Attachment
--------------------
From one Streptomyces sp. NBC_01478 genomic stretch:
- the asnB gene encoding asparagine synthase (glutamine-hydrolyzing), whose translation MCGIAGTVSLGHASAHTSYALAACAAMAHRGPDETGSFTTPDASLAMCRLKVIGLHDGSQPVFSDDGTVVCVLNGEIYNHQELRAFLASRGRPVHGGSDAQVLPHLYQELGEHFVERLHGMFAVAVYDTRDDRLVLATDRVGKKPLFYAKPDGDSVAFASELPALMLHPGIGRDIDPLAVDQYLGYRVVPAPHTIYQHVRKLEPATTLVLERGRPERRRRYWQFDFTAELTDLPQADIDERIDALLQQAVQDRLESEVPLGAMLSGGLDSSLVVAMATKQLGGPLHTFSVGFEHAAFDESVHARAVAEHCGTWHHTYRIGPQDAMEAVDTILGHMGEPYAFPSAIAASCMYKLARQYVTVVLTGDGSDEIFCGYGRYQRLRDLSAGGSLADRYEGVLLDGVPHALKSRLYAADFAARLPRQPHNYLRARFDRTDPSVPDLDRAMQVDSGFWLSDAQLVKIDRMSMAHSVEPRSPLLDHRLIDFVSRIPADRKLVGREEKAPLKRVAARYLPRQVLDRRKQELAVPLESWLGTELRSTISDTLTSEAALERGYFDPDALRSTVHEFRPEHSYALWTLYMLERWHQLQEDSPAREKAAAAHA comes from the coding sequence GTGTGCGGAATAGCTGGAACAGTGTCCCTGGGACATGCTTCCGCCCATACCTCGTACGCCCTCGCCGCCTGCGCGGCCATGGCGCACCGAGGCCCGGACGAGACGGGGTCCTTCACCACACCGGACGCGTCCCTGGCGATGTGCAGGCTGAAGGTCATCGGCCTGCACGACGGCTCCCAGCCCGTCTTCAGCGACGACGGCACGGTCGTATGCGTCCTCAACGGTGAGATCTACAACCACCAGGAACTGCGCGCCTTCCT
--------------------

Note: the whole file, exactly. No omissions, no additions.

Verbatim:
From one Streptomyces sp. NBC_01478 genomic stretch:
- the asnB gene encoding asparagine synthase (glutamine-hydrolyzing), whose translation MCGIAGTVSLGHASAHTSYALAACAAMAHRGPDETGSFTTPDASLAMCRLKVIGLHDGSQPVFSDDGTVVCVLNGEIYNHQELRAFLASRGRPVHGGSDAQVLPHLYQELGEHFVERLHGMFAVAVYDTRDDRLVLATDRVGKKPLFYAKPDGDSVAFASELPALMLHPGIGRDIDPLAVDQYLGYRVVPAPHTIYQHVRKLEPATTLVLERGRPERRRRYWQFDFTAELTDLPQADIDERIDALLQQAVQDRLESEVPLGAMLSGGLDSSLVVAMATKQLGGPLHTFSVGFEHAAFDESVHARAVAEHCGTWHHTYRIGPQDAMEAVDTILGHMGEPYAFPSAIAASCMYKLARQYVTVVLTGDGSDEIFCGYGRYQRLRDLSAGGSLADRYEGVLLDGVPHALKSRLYAADFAARLPRQPHNYLRARFDRTDPSVPDLDRAMQVDSGFWLSDAQLVKIDRMSMAHSVEPRSPLLDHRLIDFVSRIPADRKLVGREEKAPLKRVAARYLPRQVLDRRKQELAVPLESWLGTELRSTISDTLTSEAALERGYFDPDALRSTVHEFRPEHSYALWTLYMLERWHQLQEDSPAREKAAAAHA comes from the coding sequence GTGTGCGGAATAGCTGGAACAGTGTCCCTGGGACATGCTTCCGCCCATACCTCGTACGCCCTCGCCGCCTGCGCGGCCATGGCGCACCGAGGCCCGGACGAGACGGGGTCCTTCACCACACCGGACGCGTCCCTGGCGATGTGCAGGCTGAAGGTCATCGGCCTGCACGACGGCTCCCAGCCCGTCTTCAGCGACGACGGCACGGTCGTATGCGTCCTCAACGGTGAGATCTACAACCACCAGGAACTGCGCGCCTTCCT